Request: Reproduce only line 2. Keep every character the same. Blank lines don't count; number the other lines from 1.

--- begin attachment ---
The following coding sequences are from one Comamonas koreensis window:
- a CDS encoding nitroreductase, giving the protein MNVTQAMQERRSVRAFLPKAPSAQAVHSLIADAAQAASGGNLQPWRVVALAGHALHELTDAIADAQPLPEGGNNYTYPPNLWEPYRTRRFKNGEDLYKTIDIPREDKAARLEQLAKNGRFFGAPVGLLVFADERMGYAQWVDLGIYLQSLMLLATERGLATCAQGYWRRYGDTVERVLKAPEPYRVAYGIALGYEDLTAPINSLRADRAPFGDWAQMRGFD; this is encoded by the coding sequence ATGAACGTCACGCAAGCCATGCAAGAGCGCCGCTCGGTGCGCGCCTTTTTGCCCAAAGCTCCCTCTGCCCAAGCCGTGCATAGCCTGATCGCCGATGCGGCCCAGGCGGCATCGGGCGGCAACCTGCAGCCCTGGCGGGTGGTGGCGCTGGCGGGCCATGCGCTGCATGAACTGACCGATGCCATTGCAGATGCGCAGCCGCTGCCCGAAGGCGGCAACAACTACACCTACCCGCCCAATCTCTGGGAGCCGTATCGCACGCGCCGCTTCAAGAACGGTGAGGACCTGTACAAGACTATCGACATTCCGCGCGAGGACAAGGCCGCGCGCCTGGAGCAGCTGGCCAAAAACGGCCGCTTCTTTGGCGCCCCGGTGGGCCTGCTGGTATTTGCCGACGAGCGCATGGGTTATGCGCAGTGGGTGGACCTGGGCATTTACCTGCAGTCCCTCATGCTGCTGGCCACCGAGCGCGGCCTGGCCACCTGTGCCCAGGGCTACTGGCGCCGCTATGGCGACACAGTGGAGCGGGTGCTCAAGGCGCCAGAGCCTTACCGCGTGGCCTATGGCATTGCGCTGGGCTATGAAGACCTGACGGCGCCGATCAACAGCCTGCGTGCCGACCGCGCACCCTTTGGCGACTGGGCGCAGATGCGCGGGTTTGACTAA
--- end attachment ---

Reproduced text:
- a CDS encoding nitroreductase, giving the protein MNVTQAMQERRSVRAFLPKAPSAQAVHSLIADAAQAASGGNLQPWRVVALAGHALHELTDAIADAQPLPEGGNNYTYPPNLWEPYRTRRFKNGEDLYKTIDIPREDKAARLEQLAKNGRFFGAPVGLLVFADERMGYAQWVDLGIYLQSLMLLATERGLATCAQGYWRRYGDTVERVLKAPEPYRVAYGIALGYEDLTAPINSLRADRAPFGDWAQMRGFD; this is encoded by the coding sequence ATGAACGTCACGCAAGCCATGCAAGAGCGCCGCTCGGTGCGCGCCTTTTTGCCCAAAGCTCCCTCTGCCCAAGCCGTGCATAGCCTGATCGCCGATGCGGCCCAGGCGGCATCGGGCGGCAACCTGCAGCCCTGGCGGGTGGTGGCGCTGGCGGGCCATGCGCTGCATGAACTGACCGATGCCATTGCAGATGCGCAGCCGCTGCCCGAAGGCGGCAACAACTACACCTACCCGCCCAATCTCTGGGAGCCGTATCGCACGCGCCGCTTCAAGAACGGTGAGGACCTGTACAAGACTATCGACATTCCGCGCGAGGACAAGGCCGCGCGCCTGGAGCAGCTGGCCAAAAACGGCCGCTTCTTTGGCGCCCCGGTGGGCCTGCTGGTATTTGCCGACGAGCGCATGGGTTATGCGCAGTGGGTGGACCTGGGCATTTACCTGCAGTCCCTCATGCTGCTGGCCACCGAGCGCGGCCTGGCCACCTGTGCCCAGGGCTACTGGCGCCGCTATGGCGACACAGTGGAGCGGGTGCTCAAGGCGCCAGAGCCTTACCGCGTGGCCTATGGCATTGCGCTGGGCTATGAAGACCTGACGGCGCCGATCAACAGCCTGCGTGCCGACCGCGCACCCTTTGGCGACTGGGCGCAGATGCGCGGGTTTGACTAA